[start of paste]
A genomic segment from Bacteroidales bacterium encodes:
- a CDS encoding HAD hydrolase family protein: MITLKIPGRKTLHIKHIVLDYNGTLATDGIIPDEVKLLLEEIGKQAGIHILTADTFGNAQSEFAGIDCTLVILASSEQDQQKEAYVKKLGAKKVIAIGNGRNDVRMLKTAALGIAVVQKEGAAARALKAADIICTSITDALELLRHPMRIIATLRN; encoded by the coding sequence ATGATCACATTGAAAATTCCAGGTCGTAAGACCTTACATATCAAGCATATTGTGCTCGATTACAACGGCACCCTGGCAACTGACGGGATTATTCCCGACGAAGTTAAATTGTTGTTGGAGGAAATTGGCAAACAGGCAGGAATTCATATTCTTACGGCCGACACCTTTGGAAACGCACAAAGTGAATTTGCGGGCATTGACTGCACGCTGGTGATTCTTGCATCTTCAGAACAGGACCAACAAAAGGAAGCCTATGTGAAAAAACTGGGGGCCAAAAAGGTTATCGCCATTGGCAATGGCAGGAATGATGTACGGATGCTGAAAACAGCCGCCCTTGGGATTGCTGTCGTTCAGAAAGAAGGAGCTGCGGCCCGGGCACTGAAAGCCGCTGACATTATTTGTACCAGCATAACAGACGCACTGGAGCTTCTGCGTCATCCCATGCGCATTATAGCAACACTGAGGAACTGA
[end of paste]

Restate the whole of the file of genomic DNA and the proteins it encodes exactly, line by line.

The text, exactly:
A genomic segment from Bacteroidales bacterium encodes:
- a CDS encoding HAD hydrolase family protein: MITLKIPGRKTLHIKHIVLDYNGTLATDGIIPDEVKLLLEEIGKQAGIHILTADTFGNAQSEFAGIDCTLVILASSEQDQQKEAYVKKLGAKKVIAIGNGRNDVRMLKTAALGIAVVQKEGAAARALKAADIICTSITDALELLRHPMRIIATLRN; encoded by the coding sequence ATGATCACATTGAAAATTCCAGGTCGTAAGACCTTACATATCAAGCATATTGTGCTCGATTACAACGGCACCCTGGCAACTGACGGGATTATTCCCGACGAAGTTAAATTGTTGTTGGAGGAAATTGGCAAACAGGCAGGAATTCATATTCTTACGGCCGACACCTTTGGAAACGCACAAAGTGAATTTGCGGGCATTGACTGCACGCTGGTGATTCTTGCATCTTCAGAACAGGACCAACAAAAGGAAGCCTATGTGAAAAAACTGGGGGCCAAAAAGGTTATCGCCATTGGCAATGGCAGGAATGATGTACGGATGCTGAAAACAGCCGCCCTTGGGATTGCTGTCGTTCAGAAAGAAGGAGCTGCGGCCCGGGCACTGAAAGCCGCTGACATTATTTGTACCAGCATAACAGACGCACTGGAGCTTCTGCGTCATCCCATGCGCATTATAGCAACACTGAGGAACTGA